The Ukrainian tradition of egg decorating dates back to thousands of years before Christ when eggs were an integral part of the celebration of the festival of spring. A variety of techniques, designs and colours were used on the eggs many with symbolic meaning eg horse and reindeer (symbols of strength), bird (happiness) and never-ending line (eternity). With the advent of Christianity some of the symbols were incorporated into Christian traditions and new ones, such as the fish, were added.
In central Ukraine the predominant colours are black and red, whereas in the west in the Carpathian mountains the colours are warmer - green, orange, yellow and brown. Traditionally most dyes were natural, obtained from local plants and some inorganic substances. Nowadays most artists use chemical dyes. These can be kept in airtight containers for a long time. White is an important element in most traditional designs so white eggs should be used but they can be quite difficult to find these days.
Beeswax is used to decorate the eggs and can be applied in a variety of ways. The simplest method is to drip hot wax from a candle on to the eggs to produce uneven spots of colour. However the most characteristic Ukrainian eggs are made by 'writing' on the surface of the shell with melted beeswax using a traditional tool called a 'kystka', which consists of a cone of metal, usually copper, wired to a wooden handle.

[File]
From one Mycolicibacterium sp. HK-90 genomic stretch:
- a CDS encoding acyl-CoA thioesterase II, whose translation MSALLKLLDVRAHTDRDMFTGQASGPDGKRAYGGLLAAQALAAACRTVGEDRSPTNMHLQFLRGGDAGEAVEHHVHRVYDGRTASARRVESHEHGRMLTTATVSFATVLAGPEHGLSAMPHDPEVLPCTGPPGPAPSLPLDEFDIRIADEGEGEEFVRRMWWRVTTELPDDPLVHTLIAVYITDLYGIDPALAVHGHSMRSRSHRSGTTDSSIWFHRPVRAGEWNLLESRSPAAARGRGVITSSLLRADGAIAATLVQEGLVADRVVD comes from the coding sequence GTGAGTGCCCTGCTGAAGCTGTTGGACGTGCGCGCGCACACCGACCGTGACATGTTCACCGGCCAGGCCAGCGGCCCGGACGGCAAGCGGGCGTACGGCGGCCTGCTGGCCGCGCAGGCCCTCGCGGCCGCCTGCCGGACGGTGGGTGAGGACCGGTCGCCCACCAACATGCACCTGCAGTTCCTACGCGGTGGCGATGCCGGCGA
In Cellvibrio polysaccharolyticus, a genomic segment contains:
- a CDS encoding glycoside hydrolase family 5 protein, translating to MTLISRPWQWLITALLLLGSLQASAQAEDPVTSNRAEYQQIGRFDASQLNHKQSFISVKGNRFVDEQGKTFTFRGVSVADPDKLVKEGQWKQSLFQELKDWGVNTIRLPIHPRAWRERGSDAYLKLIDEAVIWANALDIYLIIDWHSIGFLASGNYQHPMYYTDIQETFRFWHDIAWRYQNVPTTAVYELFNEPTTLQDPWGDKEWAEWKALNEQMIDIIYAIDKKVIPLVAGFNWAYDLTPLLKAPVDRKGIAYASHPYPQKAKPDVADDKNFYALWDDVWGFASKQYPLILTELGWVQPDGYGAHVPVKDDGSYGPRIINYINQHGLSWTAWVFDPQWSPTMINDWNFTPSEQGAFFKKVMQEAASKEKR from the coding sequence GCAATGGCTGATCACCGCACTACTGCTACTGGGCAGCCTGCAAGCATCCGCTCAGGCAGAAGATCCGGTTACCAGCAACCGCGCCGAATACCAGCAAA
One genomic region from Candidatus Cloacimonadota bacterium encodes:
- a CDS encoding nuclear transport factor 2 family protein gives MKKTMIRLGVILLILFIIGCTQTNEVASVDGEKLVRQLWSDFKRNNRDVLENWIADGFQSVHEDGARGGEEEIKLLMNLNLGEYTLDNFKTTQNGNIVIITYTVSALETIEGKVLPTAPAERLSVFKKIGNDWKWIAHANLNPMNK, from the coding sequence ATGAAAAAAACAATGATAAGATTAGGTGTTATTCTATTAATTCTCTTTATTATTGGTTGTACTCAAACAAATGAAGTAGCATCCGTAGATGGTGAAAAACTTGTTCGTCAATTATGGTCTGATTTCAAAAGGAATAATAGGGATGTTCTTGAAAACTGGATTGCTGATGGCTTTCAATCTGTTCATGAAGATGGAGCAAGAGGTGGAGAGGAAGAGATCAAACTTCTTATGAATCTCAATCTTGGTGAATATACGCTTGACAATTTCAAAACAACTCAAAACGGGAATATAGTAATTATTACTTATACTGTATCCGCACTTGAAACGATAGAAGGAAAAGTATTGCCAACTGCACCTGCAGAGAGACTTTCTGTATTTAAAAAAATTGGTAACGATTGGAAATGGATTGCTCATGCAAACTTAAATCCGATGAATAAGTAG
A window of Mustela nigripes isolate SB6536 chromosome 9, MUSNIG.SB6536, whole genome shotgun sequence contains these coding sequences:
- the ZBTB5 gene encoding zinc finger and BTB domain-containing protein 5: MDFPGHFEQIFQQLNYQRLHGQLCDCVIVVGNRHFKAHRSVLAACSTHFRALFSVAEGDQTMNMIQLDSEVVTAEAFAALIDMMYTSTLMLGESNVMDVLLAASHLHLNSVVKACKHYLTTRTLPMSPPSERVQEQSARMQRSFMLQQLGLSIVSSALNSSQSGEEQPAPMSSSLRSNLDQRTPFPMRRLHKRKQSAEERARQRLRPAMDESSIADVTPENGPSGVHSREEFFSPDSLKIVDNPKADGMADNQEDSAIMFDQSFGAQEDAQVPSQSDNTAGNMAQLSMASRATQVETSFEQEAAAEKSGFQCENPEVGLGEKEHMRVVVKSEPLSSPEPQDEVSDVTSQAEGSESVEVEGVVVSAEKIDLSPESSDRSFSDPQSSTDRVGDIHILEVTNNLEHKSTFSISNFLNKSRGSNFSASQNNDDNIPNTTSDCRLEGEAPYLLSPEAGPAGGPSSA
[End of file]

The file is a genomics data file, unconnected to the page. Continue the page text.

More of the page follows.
Work begins on the lightest colour ie white so all parts of the egg destined to be white in the final design are covered with wax. Then the egg is dipped into a dye eg yellow and all parts to stay yellow are covered with wax. The process continues until all the desired colours have been blocked out and the final colour applied. The egg is then held to the candle flame and, as it melts, the wax is gently rubbed off with a soft cloth or kitchen paper. Any residue of wax can be removed with white spirit. Finally the egg should be covered with several layers of varnish or cold glaze.
If kept at a medium temperature, in a well ventilated place and out of direct sunlight, pysanky (decorated eggs) will keep for years and eventually the insides will harden. Alternatively the eggs can be blown, strung with ribbon and hung up as decorations.
Text by Sue Cowell